It’s been a brutally cold off-season in the Baltimore area, and the threat of snow and below-freezing temperatures will remain in the air for several more weeks at least. But there is an oasis nearing. Orioles pitchers and catchers report to Sarasota, Florida this week, Tuesday to be precise. Our annual, months-long nightmare is nearly over.
The first official game of the Orioles spring won’t take place until February 23, there won’t be live radio coverage of any action until the 25th, apparently, and the team is yet to unveil an official TV schedule for the spring. So, we do need to contain our “excitement” for a little while longer.
For now, let’s get jazzed about seeing B-roll of the pitchers playing catch and hearing interviews with a bunch of players and coaches we’ve never heard of before. Woo!
Joe Angel’s retiring from Orioles broadcasts - Baltimore Baseball
Noooooooooooooooooooooo! It’s not official, but this is a supreme bummer if true. Blah.
Orioles announce 2019 minor league coaches and development staff - CC
I won’t pretend to understand the minutiae of baseball organizations and their minor league coaching decisions, but Buck Britton seems to be highly-regarded by the Orioles brass. He’s gone from Delmarva hitting coach to Delmarva manager to Bowie manager in three successive seasons across two different front offices. Pretty impressive for a 32-year-old.
A Uni Watch Look at Frank Robinson - Uni Watch
Frank Robinson wore a lot of uniforms during his storied career. He’s been immortalized in three cities, but we will always think of him with the smiling bird on his cap.
Why signing Nate Karns is exactly the kind of move the O’s should make - The Athletic
It’s a one-year deal for Karns that could be worth as little as $800,000. The Orioles get the possible added bonus of holding onto the pitcher for an additional year through arbitration if they’re interested. It’s a fine deal for both sides. Karns joins a team that needs veteran pitching, where he will get a fair shot to prove he’s healthy and capable of staying in the bigs. Not flashy, but a logical move by Mike Elias.
Can Cadyn Grenier become the next great Orioles shortstop? - The Athletic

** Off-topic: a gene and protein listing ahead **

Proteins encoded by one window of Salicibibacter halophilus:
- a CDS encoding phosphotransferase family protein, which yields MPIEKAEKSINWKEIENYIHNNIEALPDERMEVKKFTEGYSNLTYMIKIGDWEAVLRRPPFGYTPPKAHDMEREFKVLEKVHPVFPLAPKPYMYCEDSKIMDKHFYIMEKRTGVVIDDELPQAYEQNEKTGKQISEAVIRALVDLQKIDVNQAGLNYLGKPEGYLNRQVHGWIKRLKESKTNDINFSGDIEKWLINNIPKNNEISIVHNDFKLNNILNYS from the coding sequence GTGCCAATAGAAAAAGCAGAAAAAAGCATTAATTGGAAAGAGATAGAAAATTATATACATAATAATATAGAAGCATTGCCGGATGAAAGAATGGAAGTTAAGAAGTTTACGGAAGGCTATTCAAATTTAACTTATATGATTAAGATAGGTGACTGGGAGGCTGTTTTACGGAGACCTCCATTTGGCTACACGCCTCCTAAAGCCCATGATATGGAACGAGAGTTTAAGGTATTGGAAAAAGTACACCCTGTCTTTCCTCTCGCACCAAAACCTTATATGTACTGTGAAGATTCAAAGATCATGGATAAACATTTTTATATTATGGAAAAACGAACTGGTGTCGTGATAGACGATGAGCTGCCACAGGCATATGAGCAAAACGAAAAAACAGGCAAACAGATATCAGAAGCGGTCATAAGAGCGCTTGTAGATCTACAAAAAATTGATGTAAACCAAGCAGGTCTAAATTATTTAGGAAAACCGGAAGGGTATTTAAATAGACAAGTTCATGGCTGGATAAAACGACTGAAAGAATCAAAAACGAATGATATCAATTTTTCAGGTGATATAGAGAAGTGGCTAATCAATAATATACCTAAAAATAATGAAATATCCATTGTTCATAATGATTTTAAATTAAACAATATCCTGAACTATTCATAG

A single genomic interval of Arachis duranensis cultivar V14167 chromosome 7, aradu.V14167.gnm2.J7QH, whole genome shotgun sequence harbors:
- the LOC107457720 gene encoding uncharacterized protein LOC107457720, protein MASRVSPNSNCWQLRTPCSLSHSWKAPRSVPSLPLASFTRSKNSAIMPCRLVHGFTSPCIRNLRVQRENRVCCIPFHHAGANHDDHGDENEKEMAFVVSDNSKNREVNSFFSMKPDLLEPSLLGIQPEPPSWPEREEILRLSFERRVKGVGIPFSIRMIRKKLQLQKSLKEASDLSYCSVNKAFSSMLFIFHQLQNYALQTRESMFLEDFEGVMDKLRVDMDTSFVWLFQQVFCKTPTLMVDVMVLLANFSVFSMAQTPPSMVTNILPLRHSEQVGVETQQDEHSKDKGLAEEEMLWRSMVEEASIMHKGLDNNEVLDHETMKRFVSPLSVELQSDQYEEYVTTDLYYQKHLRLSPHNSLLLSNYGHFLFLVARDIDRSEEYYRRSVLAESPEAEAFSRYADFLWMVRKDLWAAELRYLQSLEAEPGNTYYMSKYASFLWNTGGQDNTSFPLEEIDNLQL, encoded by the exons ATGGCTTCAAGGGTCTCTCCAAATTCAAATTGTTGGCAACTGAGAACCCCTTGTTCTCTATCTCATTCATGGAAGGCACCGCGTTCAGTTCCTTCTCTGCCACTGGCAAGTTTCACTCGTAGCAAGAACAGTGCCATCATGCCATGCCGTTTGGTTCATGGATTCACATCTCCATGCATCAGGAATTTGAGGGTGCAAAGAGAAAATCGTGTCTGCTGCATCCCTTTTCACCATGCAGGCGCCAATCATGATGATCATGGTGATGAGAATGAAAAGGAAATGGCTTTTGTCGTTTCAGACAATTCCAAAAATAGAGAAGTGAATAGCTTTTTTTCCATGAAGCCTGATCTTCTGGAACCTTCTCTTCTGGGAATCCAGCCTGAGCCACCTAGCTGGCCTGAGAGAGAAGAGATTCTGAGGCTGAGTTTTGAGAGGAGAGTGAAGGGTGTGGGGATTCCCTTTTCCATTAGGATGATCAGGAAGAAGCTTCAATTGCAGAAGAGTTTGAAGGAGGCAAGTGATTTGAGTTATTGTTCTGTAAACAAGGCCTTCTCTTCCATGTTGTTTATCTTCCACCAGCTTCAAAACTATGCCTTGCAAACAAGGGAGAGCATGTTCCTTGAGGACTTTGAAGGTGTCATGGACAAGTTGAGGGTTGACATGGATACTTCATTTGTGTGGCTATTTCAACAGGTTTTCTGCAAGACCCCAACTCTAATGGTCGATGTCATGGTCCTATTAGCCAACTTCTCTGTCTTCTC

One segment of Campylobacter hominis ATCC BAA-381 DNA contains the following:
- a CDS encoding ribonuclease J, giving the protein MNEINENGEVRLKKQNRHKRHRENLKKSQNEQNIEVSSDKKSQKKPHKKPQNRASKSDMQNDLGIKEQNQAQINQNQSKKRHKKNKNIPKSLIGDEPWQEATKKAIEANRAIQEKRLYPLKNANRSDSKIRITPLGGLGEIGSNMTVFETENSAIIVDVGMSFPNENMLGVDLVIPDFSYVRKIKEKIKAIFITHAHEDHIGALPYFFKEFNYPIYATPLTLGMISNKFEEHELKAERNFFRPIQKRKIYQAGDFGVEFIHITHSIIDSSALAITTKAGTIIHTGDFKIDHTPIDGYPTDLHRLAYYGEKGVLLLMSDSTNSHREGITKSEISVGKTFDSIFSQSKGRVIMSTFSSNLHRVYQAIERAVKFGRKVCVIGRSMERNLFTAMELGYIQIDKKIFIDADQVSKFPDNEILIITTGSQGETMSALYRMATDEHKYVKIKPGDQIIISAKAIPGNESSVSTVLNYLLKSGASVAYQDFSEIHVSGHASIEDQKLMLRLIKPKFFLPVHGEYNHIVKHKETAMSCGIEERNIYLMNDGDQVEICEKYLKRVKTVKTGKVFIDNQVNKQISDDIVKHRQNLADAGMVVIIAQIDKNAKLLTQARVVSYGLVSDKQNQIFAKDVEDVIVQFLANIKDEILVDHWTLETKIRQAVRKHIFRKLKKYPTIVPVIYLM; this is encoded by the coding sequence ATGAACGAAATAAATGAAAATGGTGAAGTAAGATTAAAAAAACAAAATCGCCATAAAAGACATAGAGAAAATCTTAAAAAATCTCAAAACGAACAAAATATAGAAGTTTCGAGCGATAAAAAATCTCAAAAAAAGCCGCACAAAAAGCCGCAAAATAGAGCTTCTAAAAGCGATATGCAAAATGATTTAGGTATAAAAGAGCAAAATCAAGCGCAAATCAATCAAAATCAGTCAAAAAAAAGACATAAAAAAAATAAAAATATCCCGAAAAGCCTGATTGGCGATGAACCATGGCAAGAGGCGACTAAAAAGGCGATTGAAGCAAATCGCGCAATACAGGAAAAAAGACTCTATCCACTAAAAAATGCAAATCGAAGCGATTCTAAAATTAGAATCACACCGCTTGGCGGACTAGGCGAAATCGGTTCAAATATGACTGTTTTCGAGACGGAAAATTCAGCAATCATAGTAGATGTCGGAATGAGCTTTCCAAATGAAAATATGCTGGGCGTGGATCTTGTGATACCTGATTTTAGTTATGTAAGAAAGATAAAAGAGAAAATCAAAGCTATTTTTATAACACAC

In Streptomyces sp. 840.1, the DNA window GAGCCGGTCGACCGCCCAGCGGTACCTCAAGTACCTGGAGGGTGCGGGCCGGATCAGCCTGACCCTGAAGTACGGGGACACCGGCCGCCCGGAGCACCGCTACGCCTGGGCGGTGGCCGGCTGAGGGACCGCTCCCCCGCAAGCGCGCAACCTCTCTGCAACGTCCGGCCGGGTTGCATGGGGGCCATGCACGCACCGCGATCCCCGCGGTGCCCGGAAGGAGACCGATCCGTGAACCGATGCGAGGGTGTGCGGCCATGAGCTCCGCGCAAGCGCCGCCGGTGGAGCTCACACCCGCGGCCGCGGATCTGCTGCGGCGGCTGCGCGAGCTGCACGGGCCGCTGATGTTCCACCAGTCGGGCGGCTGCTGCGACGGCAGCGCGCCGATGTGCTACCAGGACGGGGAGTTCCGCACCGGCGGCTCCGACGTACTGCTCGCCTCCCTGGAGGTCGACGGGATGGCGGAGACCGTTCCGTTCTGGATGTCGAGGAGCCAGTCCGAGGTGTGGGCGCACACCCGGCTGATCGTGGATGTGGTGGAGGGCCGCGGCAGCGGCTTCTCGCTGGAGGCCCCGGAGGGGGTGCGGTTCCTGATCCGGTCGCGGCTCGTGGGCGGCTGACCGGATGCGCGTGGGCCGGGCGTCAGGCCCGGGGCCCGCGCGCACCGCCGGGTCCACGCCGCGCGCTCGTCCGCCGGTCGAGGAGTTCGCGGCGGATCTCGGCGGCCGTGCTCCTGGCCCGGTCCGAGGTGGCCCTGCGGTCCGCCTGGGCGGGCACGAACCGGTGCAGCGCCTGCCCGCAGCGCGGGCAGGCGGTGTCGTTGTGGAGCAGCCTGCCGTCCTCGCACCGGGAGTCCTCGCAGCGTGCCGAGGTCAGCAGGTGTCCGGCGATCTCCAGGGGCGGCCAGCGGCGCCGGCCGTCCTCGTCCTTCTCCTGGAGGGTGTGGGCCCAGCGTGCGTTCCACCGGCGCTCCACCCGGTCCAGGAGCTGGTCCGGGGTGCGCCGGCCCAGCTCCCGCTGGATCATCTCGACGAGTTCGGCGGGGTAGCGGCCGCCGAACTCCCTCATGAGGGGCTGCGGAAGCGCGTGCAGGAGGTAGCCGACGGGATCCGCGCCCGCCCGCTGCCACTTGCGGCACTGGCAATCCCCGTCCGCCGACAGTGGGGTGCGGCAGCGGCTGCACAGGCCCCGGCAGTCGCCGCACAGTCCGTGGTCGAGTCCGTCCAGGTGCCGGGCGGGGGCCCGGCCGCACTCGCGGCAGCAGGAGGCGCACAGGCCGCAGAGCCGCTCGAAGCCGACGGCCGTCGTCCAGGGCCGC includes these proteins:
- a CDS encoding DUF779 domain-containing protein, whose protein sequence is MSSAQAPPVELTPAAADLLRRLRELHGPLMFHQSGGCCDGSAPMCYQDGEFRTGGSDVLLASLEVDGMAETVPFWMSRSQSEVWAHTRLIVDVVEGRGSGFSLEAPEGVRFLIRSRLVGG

His first season of professional baseball was not too kind to O’s second round pick Cadyn Grenier. No matter how you slice it, he struggled. But his bat started to heat up down the stretch, and his glove is highly regarded by every scouting resource. It’s too early to be comparing him to the likes of Cal, Belanger and Machado, but the 22-year-old has tools that everyone should be excited about.
Orioles birthdays and history
Is it your birthday? Happy Birthday!
The biggest name on the list of former Orioles celebrating a birthday today is Vladimir Guerrero. The strong-armed Hall of Famer turns 44. He spent just one season with the O’s, a 145-game 2011 season in which he hit .290/.317/.416 with 13 home runs as the team’s primary DH. His teenage son is expected to torment the Orioles as a member of the division rival Toronto Blue Jays very soon.
Also born on this day was 42-year-old Napoleon Calzado, an infielder for four games on the 2005 O’s. He’s joined by 54-year-old right-handed pitcher Doug Linton, who appeared in 14 games back in ‘99. And we have two posthumous celebrations for Erv Palica (b. 1928, d. 1982) and Vic Wertz (b. 1925, d. 1983), two players that briefly played on Orioles teams in the mid-1950’s.
1982 - A trade! The O’s send infielder Wayne Krenchicki to the Cincinnati Reds in exchange for pitcher Paul Moskau. Krenchicki would play in 332 games for the Reds across four seasons, hitting .283/.350/.393 with a 105 OPS+. Moskau would never play for the Orioles, being plucked off of waivers by the Pirates in early April.
2010 - The O’s attempt to fortify their bullpen with the signings of two lefties: Mark Hendrickson and Will Ohman. It didn’t really work as the team finished 66-96.